Food and sustainability. The Problem.
The Footprint Network calculates that the current World Ecological Footprint of Consumption is 2.7 gha per capita: 1,5 times more resources than the Earth can provide. In case of business-as-usual scenario (BAU) in only 15 years the Humanity will need two Earths to survive. That is unsustainable.
In 2030 we will be 8 billion and F.A.O. projects that by 2050 we will be about 10 billion, 3 more than today, for which we need to produce additional food in a quantity that we ate in the last 6000 years.
149 million km2 is the total land area of the world, of which 30% is used for agriculture. UN estimate that we lose 23 ha per minute (12 Mha/year) because of degradation and desertification, an area where we could produce 20Mt cereals each year. Restoring just 12% of the world’s degraded agricultural land could feed 200 million people by 2030, while also strengthening climate resilience and reducing emissions.
70% of freshwater is used for agriculture. What we daily drink individually, few litres, is nothing compared to the 2000-5000 litres of hidden water used in what we eat every day: from 140 litres for a cup of coffee to the 2400 litres for a hamburger or 15000 litres for a ‘Fiorentina’ beefsteak.
The agriculture landscape affected wildlife and biodiversity for centuries and still impact on them. It is known the devastation of native forest (only in 1997, 10 Mha were destroyed for the combined effect of the El Nino and human behaviour in Indonesia) to understand the genetic diversity exploitation caused by the human activities, agriculture above all.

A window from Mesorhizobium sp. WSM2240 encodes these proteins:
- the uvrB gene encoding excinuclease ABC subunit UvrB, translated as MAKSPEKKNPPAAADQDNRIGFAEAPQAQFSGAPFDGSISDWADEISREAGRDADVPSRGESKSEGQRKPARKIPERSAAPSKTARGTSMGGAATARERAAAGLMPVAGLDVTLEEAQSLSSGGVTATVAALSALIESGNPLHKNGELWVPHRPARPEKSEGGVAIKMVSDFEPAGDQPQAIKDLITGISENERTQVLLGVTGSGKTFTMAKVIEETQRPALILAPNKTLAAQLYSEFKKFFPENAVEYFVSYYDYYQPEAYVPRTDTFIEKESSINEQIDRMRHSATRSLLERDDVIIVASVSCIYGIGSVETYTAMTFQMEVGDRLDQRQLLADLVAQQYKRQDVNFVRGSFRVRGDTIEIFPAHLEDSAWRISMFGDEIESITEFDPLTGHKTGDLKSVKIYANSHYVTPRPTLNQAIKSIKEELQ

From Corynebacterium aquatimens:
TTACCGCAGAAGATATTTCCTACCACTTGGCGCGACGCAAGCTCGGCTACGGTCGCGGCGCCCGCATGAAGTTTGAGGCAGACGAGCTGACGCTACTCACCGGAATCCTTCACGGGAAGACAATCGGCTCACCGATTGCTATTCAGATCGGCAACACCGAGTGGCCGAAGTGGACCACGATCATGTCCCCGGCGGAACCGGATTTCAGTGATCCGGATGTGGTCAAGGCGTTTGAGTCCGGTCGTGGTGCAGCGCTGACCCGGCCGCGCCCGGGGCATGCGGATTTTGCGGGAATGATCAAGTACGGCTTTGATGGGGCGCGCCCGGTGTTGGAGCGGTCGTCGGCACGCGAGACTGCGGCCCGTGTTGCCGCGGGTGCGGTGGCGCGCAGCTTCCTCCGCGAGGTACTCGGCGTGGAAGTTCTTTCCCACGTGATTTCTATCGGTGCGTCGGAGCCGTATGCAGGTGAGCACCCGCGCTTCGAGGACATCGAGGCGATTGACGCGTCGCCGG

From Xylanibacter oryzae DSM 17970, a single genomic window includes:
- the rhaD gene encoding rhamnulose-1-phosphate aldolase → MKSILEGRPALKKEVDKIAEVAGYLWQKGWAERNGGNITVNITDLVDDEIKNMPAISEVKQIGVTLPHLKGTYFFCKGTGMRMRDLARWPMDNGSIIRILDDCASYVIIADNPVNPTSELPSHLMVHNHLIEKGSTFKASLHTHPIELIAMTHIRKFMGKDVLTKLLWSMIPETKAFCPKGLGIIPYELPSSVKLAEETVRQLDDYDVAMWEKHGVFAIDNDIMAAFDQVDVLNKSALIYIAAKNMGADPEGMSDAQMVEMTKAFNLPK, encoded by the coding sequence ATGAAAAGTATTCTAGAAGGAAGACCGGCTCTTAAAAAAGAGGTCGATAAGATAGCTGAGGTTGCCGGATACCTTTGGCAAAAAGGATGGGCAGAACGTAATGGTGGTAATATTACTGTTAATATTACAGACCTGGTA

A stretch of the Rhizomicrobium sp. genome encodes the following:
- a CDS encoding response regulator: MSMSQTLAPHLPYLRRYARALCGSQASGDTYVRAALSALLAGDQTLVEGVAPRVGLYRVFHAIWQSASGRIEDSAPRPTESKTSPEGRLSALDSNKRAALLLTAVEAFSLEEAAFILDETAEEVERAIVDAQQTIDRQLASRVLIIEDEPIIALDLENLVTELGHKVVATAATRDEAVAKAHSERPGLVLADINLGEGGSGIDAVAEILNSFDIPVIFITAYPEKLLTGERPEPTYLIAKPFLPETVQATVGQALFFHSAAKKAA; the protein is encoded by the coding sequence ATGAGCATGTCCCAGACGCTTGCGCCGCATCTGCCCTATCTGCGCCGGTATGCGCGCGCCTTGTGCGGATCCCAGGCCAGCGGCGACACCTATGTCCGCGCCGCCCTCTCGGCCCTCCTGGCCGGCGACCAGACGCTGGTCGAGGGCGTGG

About 1 billion people work in the agriculture supply chain; half of it are farmers of which 85% are smallholders depending on less than 2ha of land.
In May 2015 the EXPO will open in Milan and theme will be the sustainable food production. The Milan Protocol is aiming to address the following three paradoxes:
1) Dying of hunger or obesity? Nearly 805 million people across the planet go hungry on a daily basis while 1.5 billion struggle with obesity. Every year 36 million people perish due to a lack of food while 29 million die from diseases related to obesity. This shameful imbalance is not only unsustainable, but immoral.
2) Feed people, animals or cars? 47% of cereal production is for people, 33% for animals and 7% for biofuels. Global demands for biofuels will hit 172 billion litres by 2020. This coincides with an additional 40 million hectares of land converted for biofuel crops. This unbalanced situation is not only wasteful but continues to aggravate the global food shortage.
3) Feed the waste or the hungry? Every year, 1.3 billion tonnes of edible food is wasted. This means that the global community wastes on a yearly basis one third of global food production and four times the amount of food needed to feed the 805 million malnourished people across the planet. This wasteful practice must be curtailed and responsible food waste processes put in place.
Achieving sustainability in the production of agricultural commodities is necessary to ensure food security, a healthy natural resource base and human wellbeing. Governments have certainly an important role in mitigating all of this but until the market will not change will be difficult for anyone to impose barriers. What are the actions and strategies that have been developing to achieve this objective? Should the Fast Moving Consumer Goods sector take the lead in this process? How? To meet the challenge of these sustainability issues, voluntary sustainability standards (VSS) have been established. However, it appears that VSS initiatives have now encountered limits in terms of uptake and impact .